The hot, late-afternoon sun could not deter a group of lower school English Language Institute (ELI) students from heading outdoors for recess, where they located a shady spot by the play structure and happily constructed a tower out of wooden blocks.
Although the group spoke several different languages, they expertly communicated in the silent yet universally-understood language of childhood play. Few words were spoken, but concentration ran high as the group stacked block upon block.
Once satisfied with their work, they took time out to talk (with interpretive help from a counselor) to Harker News Online about their experience in the school’s growing ELI program for elementary school-aged children held at the Blackford campus.
Nine-year-old ELI student Helen Kozak shared that going on a recent field trip to the beach at Santa Cruz reminded her of being back home in Ukraine, where she lives near the sea. “I like the ocean very much,” she said in remarkably good English, adding, “I swim all day long.”
In addition to swimming, her favorite things about ELI so far have been archery, circus arts and computer lab. “I like it all,” said Kozak, who has been to the United States several times but never before in the ELI program.
“My favorite thing about ELI is recess … which we are in right now!” enthused 11-year-old Aaron Guo of China. The first-time ELI participant added that his second favorite activity is basketball. He also liked all the “fun outings” to places like the Golden Gate Bridge and tide pools at the ocean.
Each summer the lower and upper school campuses are filled with excited students like Kozak and Guo, who come from abroad to improve their English speaking and writing abilities. And this year the lower school has a greater number of attendees than in previous years; in the lower school alone there are children from China, Korea, Japan, Ukraine and Turkey.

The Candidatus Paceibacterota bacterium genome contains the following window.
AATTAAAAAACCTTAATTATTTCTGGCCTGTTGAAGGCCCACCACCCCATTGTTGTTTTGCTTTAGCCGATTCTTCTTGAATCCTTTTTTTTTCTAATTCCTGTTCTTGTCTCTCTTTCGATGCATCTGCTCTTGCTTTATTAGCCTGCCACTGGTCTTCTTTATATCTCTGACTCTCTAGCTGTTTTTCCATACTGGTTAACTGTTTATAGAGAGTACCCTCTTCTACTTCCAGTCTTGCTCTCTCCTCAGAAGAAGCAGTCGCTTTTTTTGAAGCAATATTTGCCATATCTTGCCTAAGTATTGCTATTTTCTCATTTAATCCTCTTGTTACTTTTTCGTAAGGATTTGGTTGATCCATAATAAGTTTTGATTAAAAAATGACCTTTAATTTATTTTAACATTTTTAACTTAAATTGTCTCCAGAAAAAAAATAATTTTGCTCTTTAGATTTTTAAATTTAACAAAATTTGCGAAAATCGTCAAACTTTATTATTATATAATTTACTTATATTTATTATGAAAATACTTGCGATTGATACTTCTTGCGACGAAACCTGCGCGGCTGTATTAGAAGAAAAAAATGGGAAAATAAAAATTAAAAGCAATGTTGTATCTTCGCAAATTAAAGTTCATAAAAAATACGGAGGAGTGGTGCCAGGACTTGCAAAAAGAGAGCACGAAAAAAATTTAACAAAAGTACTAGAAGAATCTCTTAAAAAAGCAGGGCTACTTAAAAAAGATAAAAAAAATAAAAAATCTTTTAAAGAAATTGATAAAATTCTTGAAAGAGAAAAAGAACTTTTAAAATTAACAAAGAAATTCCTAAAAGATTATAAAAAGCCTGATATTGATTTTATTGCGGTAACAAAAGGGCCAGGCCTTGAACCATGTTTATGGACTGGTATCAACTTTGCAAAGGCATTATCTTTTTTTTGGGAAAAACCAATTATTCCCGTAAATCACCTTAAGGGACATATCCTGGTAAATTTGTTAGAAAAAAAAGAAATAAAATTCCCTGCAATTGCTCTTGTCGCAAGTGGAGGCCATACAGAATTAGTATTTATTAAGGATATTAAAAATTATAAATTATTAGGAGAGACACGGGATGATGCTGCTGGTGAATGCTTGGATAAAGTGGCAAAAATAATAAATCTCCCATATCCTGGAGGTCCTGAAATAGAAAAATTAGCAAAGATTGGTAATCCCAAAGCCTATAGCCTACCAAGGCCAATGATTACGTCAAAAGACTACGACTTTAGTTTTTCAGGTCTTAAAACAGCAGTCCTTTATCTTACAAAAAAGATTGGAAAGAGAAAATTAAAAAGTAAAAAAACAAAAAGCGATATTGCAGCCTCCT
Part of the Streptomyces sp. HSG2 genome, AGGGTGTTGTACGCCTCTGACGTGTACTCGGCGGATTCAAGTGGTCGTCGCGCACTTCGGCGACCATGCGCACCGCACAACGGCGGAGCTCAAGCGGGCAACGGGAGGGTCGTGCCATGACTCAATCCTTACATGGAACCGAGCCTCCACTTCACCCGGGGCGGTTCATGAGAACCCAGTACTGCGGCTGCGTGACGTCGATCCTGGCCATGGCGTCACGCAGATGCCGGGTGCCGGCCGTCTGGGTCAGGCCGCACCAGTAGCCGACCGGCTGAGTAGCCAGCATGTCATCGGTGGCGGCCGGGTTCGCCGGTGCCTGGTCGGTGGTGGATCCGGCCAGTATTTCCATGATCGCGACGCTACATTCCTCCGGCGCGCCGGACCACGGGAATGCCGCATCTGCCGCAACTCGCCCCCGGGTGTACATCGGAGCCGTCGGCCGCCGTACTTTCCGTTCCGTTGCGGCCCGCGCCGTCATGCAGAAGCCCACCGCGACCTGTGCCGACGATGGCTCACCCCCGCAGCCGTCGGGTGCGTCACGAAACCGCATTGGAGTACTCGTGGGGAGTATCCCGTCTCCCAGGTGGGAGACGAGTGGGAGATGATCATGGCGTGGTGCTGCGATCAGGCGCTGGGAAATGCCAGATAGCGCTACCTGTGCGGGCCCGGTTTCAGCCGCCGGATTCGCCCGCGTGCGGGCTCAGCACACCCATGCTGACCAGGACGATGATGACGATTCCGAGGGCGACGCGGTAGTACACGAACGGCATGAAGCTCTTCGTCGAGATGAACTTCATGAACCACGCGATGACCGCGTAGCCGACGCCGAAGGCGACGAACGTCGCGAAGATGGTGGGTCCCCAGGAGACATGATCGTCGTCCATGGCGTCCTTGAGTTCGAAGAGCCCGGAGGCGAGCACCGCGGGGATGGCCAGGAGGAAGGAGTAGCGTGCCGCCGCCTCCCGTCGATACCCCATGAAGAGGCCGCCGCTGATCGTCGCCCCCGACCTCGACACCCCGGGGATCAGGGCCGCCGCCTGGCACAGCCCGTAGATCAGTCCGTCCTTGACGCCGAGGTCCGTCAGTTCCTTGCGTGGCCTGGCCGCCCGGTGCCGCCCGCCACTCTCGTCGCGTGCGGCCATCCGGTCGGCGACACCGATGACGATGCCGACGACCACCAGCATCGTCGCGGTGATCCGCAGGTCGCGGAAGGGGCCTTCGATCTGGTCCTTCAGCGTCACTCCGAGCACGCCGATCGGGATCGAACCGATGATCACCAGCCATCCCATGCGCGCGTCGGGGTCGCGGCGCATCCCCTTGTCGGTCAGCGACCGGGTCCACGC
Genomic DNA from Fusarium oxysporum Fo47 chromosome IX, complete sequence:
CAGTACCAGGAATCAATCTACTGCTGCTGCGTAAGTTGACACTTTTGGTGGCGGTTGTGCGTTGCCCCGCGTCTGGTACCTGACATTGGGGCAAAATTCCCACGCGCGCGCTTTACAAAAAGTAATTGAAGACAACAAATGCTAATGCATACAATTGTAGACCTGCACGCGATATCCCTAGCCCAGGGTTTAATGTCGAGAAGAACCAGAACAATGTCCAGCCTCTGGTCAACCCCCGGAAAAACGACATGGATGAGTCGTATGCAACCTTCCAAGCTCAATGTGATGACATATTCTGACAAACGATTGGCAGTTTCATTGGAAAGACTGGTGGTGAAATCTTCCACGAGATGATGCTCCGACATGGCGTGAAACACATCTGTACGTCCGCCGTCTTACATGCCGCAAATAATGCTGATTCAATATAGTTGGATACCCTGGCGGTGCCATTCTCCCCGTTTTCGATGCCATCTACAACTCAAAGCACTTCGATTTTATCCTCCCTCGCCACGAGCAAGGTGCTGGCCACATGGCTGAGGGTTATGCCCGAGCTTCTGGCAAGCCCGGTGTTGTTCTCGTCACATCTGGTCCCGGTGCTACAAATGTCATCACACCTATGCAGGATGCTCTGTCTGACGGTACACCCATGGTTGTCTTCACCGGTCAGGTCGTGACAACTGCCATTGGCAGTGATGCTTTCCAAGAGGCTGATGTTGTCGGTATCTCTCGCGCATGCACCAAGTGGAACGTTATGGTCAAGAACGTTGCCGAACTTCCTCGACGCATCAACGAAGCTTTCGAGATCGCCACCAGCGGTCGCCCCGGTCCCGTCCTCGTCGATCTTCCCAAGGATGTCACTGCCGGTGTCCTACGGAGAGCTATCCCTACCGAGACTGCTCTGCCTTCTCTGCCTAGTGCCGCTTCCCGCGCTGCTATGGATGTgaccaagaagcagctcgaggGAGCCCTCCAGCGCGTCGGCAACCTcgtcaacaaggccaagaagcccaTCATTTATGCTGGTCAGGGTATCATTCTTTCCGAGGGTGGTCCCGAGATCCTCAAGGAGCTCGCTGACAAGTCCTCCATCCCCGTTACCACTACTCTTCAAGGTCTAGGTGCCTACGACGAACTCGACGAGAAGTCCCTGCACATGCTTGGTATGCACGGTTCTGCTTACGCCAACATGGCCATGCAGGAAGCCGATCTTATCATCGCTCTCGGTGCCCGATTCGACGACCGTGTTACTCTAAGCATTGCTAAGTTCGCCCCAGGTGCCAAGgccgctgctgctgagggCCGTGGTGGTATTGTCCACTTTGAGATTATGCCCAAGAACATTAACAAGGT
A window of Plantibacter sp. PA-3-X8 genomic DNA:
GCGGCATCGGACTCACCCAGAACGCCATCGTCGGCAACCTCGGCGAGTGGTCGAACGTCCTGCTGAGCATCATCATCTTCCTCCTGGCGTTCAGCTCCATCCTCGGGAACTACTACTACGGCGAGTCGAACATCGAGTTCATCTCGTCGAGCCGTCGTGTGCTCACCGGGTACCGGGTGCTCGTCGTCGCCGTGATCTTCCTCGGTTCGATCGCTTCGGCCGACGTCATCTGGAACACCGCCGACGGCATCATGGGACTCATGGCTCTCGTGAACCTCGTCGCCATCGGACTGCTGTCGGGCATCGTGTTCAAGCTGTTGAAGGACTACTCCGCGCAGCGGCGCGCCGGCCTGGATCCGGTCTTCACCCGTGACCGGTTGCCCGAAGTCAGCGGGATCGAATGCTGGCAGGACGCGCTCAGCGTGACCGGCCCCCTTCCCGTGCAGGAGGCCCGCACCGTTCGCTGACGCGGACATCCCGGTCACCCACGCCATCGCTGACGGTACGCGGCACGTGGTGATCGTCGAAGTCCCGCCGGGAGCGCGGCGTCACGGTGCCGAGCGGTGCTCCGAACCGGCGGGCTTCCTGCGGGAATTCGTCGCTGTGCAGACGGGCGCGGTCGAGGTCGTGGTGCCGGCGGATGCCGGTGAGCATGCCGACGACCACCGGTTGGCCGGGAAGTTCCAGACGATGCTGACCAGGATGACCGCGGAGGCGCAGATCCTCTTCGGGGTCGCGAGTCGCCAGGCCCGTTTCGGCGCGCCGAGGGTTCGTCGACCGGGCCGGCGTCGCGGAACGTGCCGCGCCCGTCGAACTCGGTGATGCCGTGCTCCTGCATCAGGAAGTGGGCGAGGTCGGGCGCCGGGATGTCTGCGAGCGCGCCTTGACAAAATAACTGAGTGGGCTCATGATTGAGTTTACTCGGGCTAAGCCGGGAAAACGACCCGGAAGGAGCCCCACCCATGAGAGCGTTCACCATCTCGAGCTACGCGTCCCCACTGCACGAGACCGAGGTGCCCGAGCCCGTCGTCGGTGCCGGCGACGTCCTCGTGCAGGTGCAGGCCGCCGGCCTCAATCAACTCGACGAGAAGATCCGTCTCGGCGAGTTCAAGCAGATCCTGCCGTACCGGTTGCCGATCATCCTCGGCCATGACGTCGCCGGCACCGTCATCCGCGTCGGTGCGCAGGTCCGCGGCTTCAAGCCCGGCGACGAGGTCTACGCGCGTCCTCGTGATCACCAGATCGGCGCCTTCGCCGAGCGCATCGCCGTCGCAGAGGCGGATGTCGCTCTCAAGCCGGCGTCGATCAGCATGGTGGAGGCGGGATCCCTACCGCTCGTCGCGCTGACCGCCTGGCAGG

According to Anthony Wood, ELI director, the program saw a notable increase in enrollment at the beginner level, with more foreign students over at the Blackford campus than ever before, requiring a total of four classes. Older students (middle- and high school-aged) attend ELI on the Saratoga campus.
In addition to The Harker School’s rich global educational programming offered throughout the school year, summer at Harker brings with it its own special international flavor, as students meet and interact with peers from all over the world.
ELI initially began as a year-round boarding school, which closed in 2001. Its current summer program evolved and has been around since 2004. There are more than 60 students enrolled for the secondary division over the course of this summer, and at least 55 enrolled in the primary division.
Many ELI students and their families learn about the institute via the recommendation of American friends or relatives familiar with the program. But long before Harker launched the successful ELI program, the school had already earned a worldwide reputation for being among the finest in the United States, which further explains why ELI annually attracts students from diverse Asian and European countries.